For Immediate Release
Brussels and Washington, D.C. -- Citing concerns over climate change, protecting sensitive ecological sites, and preserving local control of lands, a diverse coalition of groups and academics from the United Kingdom and the United States released a letter to Prime Minister Theresa May supporting the National Trust’s efforts to prevent the petrochemical company Ineos from making the first steps towards fracking in one of England’s most treasured environmental areas.
The letter is supported by Food & Water Watch, Food & Water Europe, Oil Change International and academics from both countries, including the Marine Conservation Society, Scientists for Global Responsibility, Campaign to Protect Rural England, World Wildlife Foundation, Greenpeace, Frack Free United, Friends of the Earth and UK Youth Climate Coalition. The letter was also signed by individuals and academics including fashion icon Vivienne Westwood and her son Joe Corré, Cornell Professor Robert Howarth, Dr. Sandra Steingraber, Prof. Nick Cowern, and Prof. Peter Strachan.
“Ineos’s fracking dreams are a nightmare for communities on both sides of the Atlantic, and that’s why so many anti-fracking campaigners are speaking up to stop them,” said Wenonah Hauter, executive director of Food & Water Watch and Food & Water Watch Europe. “Anyone who cares about the climate crisis, the increasing burden of global plastics pollution, and the air and water pollution associated with petrochemical manufacturing should get active in the fight to stop Ineos from fracking the UK--and anywhere else for that matter.”
Ineos currently is the major shale license holder in the UK, and is attempting to force its way into the National Trust’s Clumber Park, a sensitive and historically significant site that attracts hundreds of thousands of visitors every year. After blocking access to land surveyors, Ineos has responded by taking legal action against the National Trust.
With facilities around the globe, Ineos’s environmental violations and history of air pollution have come under increased scrutiny. The petrochemical giant is pursuing drilling in the United Kingdom in order to supply its facilities with fracked hydrocarbons that can be used to produce plastics. Their corporate vision comes at a time in history when global warming and the plastic pollution of our oceans and shorelines are the most critical issues of our generation, and the ones to come.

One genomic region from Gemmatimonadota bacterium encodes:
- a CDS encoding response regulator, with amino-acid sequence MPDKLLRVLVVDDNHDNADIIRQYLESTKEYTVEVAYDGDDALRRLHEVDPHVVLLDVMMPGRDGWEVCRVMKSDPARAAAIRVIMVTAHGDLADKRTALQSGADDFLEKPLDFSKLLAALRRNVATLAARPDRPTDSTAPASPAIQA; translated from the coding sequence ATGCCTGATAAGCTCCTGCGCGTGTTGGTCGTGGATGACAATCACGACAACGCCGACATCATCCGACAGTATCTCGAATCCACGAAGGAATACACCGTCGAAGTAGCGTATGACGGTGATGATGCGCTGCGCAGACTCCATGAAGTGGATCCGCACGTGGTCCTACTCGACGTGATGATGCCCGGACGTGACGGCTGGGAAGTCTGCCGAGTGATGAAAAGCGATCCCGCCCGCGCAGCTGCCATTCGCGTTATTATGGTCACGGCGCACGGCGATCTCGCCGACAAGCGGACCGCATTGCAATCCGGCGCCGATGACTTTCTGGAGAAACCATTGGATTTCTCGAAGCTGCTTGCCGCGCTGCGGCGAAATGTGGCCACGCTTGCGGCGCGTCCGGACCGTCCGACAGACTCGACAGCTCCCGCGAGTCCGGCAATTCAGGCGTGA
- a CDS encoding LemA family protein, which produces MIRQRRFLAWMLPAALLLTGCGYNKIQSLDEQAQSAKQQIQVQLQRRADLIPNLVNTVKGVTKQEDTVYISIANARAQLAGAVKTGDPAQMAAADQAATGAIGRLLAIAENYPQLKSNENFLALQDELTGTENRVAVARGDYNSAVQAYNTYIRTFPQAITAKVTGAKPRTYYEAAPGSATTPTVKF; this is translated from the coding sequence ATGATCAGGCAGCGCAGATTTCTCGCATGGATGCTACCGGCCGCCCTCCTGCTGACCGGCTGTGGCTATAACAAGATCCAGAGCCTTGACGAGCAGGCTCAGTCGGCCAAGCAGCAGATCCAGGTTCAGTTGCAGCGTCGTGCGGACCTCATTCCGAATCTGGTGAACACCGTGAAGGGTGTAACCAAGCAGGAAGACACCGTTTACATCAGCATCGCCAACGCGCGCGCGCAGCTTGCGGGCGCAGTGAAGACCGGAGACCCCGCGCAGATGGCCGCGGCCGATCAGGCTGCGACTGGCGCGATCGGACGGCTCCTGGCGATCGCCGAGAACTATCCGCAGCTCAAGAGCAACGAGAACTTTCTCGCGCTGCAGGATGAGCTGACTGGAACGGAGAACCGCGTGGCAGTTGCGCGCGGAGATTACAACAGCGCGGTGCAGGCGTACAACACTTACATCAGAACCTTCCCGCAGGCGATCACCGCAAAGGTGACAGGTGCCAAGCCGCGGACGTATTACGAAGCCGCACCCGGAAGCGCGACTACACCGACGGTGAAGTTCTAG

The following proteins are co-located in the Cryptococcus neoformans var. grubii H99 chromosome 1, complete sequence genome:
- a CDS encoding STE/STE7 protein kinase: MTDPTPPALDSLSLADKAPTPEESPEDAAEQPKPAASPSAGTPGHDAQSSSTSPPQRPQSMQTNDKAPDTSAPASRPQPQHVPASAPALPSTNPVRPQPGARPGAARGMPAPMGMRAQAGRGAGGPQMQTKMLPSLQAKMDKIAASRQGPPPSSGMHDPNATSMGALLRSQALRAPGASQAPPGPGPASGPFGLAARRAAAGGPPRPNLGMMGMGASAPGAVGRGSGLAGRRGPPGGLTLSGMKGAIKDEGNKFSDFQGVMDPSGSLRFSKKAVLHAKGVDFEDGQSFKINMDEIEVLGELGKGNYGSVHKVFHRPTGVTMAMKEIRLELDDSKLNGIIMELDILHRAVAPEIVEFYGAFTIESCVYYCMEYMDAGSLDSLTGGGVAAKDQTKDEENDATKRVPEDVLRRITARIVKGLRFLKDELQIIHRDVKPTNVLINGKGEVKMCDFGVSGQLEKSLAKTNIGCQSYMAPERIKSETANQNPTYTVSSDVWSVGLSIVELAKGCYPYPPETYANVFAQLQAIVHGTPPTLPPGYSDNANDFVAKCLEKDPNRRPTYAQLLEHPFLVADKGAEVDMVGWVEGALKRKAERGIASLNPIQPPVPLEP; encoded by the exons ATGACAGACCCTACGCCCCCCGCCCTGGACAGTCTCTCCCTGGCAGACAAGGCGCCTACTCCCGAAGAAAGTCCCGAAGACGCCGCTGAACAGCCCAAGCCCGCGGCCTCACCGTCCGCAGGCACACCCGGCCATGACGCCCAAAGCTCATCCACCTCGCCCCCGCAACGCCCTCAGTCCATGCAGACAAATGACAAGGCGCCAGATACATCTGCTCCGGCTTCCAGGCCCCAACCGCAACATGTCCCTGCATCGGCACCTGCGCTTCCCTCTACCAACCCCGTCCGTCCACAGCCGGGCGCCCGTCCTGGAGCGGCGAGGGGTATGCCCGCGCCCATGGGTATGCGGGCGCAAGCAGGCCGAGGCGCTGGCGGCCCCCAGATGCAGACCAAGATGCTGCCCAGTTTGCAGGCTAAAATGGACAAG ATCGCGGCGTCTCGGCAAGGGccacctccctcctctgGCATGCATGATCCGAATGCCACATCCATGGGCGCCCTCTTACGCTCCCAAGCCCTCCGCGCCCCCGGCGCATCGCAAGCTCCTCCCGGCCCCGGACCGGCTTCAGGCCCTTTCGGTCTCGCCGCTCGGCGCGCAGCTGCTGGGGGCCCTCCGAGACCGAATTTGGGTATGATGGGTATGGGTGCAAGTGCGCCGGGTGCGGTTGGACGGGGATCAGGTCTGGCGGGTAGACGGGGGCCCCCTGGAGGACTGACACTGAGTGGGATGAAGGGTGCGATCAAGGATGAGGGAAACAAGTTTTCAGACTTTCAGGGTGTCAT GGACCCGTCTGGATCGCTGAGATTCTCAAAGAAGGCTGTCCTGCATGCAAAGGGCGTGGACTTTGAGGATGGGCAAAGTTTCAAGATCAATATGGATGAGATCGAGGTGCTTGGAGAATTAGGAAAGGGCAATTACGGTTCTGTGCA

The company’s ambitions are relevant to battles over fracking in the United States. Ineos developed a fleet of “dragon ships” to carry gas liquids from Pennsylvania to its facilities in Scotland and Norway. Those shipments are likely to increase if the massive Mariner East 2 pipeline is completed. But that pipeline -- a project of Sunoco/Energy Transfer Partners -- has been a source of intense controversy, with construction causing drilling spills and water contamination. Most recently, a series of sinkholes caused state regulators to halt operations on the existing Mariner East 1 pipeline.
Ineos’s fracking plans across the United Kingdom have been running into determined local opposition. As the letter to Prime Minister May notes, opinion polls show strong public opposition to fracking, which suggest that the public understands the array of risks associated with the practice. And the Scottish government, in response to overwhelming public opposition, announced its decision to ban fracking last year.
As the letter to Prime Minister May puts it, “Climate change is one of the most urgent and complex threats to the British countryside today. Fracking poses significant risks to the natural environment through loss or fragmentation of habitat, disturbance of wildlife and potential pollution of watercourses that support sensitive ecosystems and biodiversity and as driver of climate change.”